The Basel Institute's 29th Working Paper, published today, aims to contribute to the international policy dialogue on the link between asset recovery and countries’ pursuit of the Sustainable Development Goals.
This Working Paper aims to contribute to the international policy dialogue on the link between asset recovery and countries’ pursuit of the Sustainable Development Goals.
It contends that supporting countries in recovering stolen assets and promoting sustainable development are mutually reinforcing. It also aims to correct the false reputation of asset recovery as a very technical legalistic field of development cooperation, and to generate broader understanding of the far-reaching role that asset recovery can play to foster development.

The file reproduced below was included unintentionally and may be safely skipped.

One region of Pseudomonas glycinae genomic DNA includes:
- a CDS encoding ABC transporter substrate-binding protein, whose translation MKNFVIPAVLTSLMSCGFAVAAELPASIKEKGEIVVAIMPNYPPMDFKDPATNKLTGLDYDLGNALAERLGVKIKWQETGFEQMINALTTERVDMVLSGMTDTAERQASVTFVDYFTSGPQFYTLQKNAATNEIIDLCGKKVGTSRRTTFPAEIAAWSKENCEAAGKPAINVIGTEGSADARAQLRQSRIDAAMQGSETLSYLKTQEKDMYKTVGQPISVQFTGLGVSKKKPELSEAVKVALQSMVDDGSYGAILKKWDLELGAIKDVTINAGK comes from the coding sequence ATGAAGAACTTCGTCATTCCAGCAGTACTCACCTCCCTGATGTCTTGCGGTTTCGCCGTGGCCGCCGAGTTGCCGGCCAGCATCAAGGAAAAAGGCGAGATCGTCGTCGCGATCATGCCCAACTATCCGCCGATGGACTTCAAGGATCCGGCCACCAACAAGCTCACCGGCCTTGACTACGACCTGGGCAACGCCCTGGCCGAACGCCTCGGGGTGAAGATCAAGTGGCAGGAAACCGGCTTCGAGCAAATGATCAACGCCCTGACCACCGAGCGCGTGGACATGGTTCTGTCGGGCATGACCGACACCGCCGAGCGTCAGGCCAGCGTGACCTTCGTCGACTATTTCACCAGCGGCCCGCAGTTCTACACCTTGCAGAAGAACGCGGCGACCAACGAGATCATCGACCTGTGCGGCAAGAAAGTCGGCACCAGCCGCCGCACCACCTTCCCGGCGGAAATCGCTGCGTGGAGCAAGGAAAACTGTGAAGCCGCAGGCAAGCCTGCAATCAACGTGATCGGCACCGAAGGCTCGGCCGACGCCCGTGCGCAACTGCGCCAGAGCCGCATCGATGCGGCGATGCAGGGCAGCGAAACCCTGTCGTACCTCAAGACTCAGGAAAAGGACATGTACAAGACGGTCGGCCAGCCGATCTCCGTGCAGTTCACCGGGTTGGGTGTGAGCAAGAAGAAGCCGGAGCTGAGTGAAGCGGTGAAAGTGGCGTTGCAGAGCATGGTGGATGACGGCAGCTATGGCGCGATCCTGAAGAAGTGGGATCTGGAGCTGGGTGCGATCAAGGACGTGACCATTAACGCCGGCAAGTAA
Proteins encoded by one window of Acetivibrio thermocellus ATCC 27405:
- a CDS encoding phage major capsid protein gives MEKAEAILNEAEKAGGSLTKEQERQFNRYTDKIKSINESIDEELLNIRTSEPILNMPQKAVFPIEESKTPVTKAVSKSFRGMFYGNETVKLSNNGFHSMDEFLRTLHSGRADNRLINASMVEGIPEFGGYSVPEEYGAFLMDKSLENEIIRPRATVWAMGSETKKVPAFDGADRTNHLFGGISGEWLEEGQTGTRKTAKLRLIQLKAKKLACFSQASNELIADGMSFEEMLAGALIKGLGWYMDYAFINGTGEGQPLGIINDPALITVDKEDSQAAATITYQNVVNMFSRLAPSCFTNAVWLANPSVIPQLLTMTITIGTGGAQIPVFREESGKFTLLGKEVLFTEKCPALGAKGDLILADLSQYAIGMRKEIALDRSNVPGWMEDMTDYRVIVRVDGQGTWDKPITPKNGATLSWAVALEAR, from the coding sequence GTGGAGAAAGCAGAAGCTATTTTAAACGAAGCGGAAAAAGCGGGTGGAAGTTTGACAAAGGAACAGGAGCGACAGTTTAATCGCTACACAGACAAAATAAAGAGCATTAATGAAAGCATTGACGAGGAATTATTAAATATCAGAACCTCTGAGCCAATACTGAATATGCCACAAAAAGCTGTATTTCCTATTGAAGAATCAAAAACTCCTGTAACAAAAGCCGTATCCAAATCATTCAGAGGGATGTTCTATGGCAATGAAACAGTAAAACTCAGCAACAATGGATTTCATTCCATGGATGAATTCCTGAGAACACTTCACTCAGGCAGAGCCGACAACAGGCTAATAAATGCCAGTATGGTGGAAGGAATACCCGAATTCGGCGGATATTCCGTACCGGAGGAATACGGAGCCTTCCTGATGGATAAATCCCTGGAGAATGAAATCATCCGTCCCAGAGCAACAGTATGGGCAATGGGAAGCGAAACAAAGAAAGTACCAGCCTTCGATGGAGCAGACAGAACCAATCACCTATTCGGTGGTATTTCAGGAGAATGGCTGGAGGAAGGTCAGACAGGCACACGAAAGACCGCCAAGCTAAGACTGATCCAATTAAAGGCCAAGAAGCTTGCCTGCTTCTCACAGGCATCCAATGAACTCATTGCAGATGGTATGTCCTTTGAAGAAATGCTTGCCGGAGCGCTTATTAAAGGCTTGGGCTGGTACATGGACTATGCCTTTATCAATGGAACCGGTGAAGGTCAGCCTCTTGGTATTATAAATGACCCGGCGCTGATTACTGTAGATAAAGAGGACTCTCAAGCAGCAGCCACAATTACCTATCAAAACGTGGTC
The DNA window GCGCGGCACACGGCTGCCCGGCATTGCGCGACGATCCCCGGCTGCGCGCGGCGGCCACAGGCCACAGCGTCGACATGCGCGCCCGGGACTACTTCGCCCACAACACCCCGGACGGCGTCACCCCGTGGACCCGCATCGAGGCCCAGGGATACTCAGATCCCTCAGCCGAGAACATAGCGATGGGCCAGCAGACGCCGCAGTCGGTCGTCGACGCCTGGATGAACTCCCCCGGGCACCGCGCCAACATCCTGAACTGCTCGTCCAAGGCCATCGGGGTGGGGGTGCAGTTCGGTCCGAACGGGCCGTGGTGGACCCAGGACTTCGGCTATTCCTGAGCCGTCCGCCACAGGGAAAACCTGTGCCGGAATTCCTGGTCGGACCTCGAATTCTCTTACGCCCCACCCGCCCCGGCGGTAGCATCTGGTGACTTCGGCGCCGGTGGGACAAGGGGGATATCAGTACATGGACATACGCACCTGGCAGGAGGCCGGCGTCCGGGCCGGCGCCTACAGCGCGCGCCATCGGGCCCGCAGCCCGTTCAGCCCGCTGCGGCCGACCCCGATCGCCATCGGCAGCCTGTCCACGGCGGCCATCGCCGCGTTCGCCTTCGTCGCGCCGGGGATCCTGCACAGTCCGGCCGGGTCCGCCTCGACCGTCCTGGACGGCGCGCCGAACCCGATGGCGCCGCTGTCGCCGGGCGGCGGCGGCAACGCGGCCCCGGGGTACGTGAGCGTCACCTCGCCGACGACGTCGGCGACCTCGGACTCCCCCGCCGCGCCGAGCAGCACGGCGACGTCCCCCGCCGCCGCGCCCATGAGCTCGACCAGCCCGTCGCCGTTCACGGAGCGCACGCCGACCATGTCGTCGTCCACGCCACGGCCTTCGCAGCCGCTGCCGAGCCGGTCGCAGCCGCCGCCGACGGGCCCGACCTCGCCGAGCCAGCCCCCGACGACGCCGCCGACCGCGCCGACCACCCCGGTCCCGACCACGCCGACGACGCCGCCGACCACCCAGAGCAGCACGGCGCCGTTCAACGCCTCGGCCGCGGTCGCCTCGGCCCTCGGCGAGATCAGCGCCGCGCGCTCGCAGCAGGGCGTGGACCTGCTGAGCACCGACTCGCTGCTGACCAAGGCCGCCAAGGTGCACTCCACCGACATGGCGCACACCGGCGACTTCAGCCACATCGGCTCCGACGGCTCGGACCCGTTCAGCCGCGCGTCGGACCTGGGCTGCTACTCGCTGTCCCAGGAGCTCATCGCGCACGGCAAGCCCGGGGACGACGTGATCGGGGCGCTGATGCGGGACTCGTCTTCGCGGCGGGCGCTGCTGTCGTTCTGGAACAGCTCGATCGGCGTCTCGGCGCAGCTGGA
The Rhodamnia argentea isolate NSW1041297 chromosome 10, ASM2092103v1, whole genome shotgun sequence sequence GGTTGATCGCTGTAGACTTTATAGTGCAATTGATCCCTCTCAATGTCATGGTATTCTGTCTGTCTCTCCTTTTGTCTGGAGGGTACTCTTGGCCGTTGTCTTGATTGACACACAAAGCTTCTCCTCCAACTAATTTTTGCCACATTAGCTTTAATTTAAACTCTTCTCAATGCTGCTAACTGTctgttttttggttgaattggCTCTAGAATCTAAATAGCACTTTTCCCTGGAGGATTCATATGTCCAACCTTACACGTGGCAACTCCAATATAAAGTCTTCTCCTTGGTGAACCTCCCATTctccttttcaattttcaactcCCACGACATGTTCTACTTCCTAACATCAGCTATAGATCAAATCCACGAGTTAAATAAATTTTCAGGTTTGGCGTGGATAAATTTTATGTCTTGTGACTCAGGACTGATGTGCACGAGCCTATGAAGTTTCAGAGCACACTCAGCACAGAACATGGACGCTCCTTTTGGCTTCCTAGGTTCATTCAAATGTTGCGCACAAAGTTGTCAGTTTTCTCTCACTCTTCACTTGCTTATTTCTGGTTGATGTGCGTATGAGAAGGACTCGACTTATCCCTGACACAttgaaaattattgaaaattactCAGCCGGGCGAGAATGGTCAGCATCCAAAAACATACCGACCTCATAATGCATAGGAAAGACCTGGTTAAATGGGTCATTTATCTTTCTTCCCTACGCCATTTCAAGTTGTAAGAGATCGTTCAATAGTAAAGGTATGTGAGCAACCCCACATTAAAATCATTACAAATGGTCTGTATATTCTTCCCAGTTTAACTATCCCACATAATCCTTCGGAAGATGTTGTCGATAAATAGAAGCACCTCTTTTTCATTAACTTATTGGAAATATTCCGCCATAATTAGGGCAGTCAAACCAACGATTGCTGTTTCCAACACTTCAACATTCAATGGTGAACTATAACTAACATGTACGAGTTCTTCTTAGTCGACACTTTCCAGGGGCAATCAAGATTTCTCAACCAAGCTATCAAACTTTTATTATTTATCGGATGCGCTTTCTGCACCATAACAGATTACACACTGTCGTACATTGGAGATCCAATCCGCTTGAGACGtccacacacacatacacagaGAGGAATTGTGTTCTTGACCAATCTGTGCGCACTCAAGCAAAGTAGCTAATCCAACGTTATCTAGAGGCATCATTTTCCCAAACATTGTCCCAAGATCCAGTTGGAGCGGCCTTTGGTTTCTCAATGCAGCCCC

Recent corruption scandals have shown the negative effects that corruption may have in countries around the world, including those of the Latin American and Caribbean region. The Inter-American Development Bank has therefore convened an independent group of experts composed by eight governance and anti-corruption scholars and practitioners to identify innovative and effective approaches to combat corruption in the region.
In the past decade the prevention of corruption has been recognised as a prerequisite for sustainable and equitable development. Academics, policy-makers and activists working towards such governance reforms have come a long way in the relatively short period since corruption has been actively addressed both in the North and the South.